Canadian soccer team begs forgiveness
By Kurtis Larson, QMI Agency
|Canada's Kevin McKenna, left, and Atiba Hutchinson walk off the field after losing 8-1 to Honduras and being eliminated from World Cup qualifying. (REUTERS)
ABOVE THE GULF OF MEXICO - In the guts of a dim and damp Estadio Olimpico Tuesday night, Canadian head coach Stephen Hart met with a small number of Canadian media after watching the Reds register one of the worst results in the history of Canadian sports.
Following an unthinkable 8-1 drubbing in Honduras, a result that put Canada out of CONCACAF’s final round of World Cup qualifying for a fourth consecutive cycle, Hart, at times, was poetic, acknowledging what was a Honduran “lesson in football” and using hard-hitting words like “disturbing” and “crushing” in describing 90 minutes of hell.
He was honest and regretful, asking for forgiveness on behalf of his players while announcing he didn’t expect Canadian supporters to forgive him for a result that will likely haunt him for the rest of his life.
“(The result) had nothing to do with Stephen Hart,” Canadian captain Kevin McKenna said before the team was bussed away from the venue.
“It was all to do with the players,” McKenna continued. “Stephen Hart had us well-prepared for every game ... It would be a shame if (fans) point their fingers at the coach.”
A spot Canada hadn’t been in for more than a decade, needing just a draw to advance Tuesday afternoon, multiple mainstays recognized Canada’s one-off qualifier as a match of epic proportions, one that would likely define many of their careers.
Instead, many international careers ended in the worst imaginable way.
“It’s going to stay with me for a long time,” said McKenna, who likely competed in his last qualifying cycle for Canada. “To lose a game 8-1 is demoralizing.”
Using a slew of adjectives to describe one of the most shocking results in the history on CONCACAF’s third round, Julian de Guzman’s phrasing seemed slightly more appropriate.
“We pretty much embarrassed ourselves,” the former Toronto FC midfielder said. “They were embarrassing goals (to concede). Every goal that they scored it seemed like they got more confidence and it became worse. They wanted it more than we did and it’s a shame that it had to end like this.”
The real shame is that no one wanted it more than Canadian fans, who came out in record numbers this summer upon watching Canada compete with, and beat, some of the best in the region at BMO Field.
Panama and Honduras, the two sides that emerged ahead of Cuba and Canada from CONCACAF’s Group C, now join the U.S., Jamaica, Mexico and Costa Rica in the region’s final round of World Cup qualifying, from which three will automatically advance to Brazil 2014.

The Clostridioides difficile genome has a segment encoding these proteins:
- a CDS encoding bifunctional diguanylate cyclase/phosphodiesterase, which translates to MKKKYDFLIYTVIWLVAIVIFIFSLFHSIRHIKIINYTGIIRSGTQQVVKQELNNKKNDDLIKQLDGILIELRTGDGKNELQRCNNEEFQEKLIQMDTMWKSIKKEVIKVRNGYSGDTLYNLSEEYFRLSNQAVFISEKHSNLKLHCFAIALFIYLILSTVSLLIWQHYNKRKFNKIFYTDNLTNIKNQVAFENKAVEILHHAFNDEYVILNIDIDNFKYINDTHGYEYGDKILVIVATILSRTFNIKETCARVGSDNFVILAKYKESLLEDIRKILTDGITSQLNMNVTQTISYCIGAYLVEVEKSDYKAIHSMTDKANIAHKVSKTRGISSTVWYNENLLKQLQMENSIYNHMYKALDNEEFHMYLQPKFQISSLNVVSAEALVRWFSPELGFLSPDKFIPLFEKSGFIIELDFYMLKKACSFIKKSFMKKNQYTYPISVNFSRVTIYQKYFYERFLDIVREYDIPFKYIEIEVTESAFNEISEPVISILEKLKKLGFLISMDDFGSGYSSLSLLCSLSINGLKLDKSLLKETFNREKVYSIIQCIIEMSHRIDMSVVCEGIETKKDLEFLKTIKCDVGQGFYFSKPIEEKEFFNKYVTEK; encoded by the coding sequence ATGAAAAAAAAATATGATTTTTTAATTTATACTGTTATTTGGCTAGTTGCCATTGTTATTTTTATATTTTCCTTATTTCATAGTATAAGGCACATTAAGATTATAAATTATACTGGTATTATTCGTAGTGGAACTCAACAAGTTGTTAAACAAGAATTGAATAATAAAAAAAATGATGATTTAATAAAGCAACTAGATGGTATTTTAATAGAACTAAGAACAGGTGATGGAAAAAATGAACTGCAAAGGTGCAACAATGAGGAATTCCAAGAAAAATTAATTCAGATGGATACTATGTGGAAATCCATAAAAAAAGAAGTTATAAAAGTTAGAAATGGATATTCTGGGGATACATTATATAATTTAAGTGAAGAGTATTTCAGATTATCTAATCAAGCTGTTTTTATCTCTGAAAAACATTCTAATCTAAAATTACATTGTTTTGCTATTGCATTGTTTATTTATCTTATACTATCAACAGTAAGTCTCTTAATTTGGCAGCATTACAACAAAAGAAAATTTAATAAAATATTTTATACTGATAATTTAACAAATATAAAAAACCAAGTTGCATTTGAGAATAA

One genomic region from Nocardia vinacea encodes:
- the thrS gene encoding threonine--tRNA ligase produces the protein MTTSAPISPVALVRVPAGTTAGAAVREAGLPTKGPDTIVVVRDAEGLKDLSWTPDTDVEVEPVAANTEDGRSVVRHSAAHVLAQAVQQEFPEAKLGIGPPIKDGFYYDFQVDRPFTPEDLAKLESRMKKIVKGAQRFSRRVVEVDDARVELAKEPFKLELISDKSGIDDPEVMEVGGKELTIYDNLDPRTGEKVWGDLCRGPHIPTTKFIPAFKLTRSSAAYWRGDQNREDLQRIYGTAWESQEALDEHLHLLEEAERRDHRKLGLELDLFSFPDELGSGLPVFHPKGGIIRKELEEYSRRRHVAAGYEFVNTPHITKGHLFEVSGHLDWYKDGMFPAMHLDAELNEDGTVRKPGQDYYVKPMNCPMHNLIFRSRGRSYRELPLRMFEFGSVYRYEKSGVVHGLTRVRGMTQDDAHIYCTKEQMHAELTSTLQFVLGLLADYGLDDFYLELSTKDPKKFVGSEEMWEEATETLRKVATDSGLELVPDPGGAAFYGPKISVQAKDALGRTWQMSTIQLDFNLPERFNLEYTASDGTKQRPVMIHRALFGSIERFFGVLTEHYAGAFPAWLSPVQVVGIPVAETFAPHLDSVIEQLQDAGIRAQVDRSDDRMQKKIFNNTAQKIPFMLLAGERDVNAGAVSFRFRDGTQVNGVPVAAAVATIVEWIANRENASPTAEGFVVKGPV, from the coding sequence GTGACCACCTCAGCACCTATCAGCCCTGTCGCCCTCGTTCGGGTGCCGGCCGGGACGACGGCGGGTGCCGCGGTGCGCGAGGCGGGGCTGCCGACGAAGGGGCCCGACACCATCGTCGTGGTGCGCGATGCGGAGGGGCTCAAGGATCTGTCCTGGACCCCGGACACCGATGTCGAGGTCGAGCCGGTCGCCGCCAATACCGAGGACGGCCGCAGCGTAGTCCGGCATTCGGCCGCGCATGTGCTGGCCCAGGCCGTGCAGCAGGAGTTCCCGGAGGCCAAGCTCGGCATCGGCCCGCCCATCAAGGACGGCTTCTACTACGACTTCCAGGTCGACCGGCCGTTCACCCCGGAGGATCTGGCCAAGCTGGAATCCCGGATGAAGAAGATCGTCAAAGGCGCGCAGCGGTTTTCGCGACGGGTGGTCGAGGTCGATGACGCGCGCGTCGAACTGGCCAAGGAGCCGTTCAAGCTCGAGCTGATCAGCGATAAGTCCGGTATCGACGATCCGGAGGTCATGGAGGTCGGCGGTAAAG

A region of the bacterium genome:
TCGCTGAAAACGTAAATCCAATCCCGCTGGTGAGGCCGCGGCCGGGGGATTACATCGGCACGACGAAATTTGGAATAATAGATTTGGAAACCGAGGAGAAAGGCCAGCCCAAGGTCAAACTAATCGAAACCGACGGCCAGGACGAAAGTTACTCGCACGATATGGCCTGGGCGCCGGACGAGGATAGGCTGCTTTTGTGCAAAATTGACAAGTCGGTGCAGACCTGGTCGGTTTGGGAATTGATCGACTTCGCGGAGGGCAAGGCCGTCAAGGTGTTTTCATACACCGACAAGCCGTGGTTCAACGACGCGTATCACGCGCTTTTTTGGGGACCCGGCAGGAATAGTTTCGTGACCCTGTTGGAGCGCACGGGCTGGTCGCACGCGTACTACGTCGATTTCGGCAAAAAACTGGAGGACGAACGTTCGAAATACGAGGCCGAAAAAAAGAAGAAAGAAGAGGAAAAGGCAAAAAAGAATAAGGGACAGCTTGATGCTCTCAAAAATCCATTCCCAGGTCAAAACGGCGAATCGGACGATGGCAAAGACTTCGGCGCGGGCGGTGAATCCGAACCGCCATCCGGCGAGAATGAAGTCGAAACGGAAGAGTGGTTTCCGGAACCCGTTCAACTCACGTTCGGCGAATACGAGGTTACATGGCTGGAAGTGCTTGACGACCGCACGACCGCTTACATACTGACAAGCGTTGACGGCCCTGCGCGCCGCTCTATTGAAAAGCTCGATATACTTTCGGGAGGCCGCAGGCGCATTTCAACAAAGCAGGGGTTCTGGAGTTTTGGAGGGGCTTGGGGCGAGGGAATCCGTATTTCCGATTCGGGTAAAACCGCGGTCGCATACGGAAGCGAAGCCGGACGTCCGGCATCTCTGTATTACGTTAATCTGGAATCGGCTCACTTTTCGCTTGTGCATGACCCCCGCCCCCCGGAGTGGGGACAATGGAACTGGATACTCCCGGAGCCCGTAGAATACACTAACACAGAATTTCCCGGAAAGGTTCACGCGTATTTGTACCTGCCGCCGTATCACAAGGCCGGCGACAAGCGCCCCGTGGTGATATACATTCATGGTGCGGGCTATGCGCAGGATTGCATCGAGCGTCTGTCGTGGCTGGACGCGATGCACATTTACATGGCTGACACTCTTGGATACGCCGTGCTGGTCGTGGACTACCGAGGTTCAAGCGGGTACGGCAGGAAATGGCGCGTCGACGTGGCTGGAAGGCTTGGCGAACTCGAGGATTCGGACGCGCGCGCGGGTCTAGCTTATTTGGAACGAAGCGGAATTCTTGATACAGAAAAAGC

“It’s sad,” de Guzman said when reminded of the never-before-seen support witnessed at BMO Field. “I feel bad for the supporters. They were there. It hurts me to know we can’t enjoy the next stage with the fans. It’s something they wanted.”
With television numbers up and the teasing possibility that Canada would advance for the first time since 1997, the way in which the team rolled over in San Pedro Sula will likely kill many of the positive gains the Canadian Soccer Association made.
For years Canadian coaches and players have complained about the lack of home support whenever the Reds play host, but in order to retain support the performances have to be there.
Although next to no one expected Canada to pick up a result in one of the most hostile environments CONCACAF has to offer, the harshness of Tuesday’s defeat, in a sad way, justifies casual fans’ indifference towards Canada’s national team.
“We completely blew it in the end,” de Guzman said of the repercussions of not making CONCACAF’s final round. “On behalf of myself and everyone else on the team we ask forgiveness.”
Forgiveness will eventually be given. Some of the support will likely be lost.
THE ROAD AHEAD
At the moment, quality isn’t the biggest issue facing Canada. The team has players playing at mid-level clubs across Europe as well as solid sides in MLS. The Reds outplayed Honduras, which typically starts between four and six MLS players, before a goalless draw in June but clearly can’t pull it together in the harshest of conditions.
“I think the moment got to the team,” Canadian captain Kevin McKenna said of the 40,000 Hondurans who made for one of the most intimidating environments most of Canada’s players will ever compete in. “The team is still not ready to win in places like Honduras and Panama.”
The mentality to overcome the elements and compete collectively with discipline and composure in some of the game’s harshest locations isn’t easily acquired. It’s something Canada’s current crop is clearly missing.
“If we can’t beat Honduras at home or get a result on the road then we clearly don’t deserve to make the next stage,” Julian de Guzman said.
It’s the harsh — but fair — analysis of the situation and Canada won’t have an opportunity to right its qualifying wrongs until Russia 2018 qualifying picks up in three long years.
An eternity in the world’s game.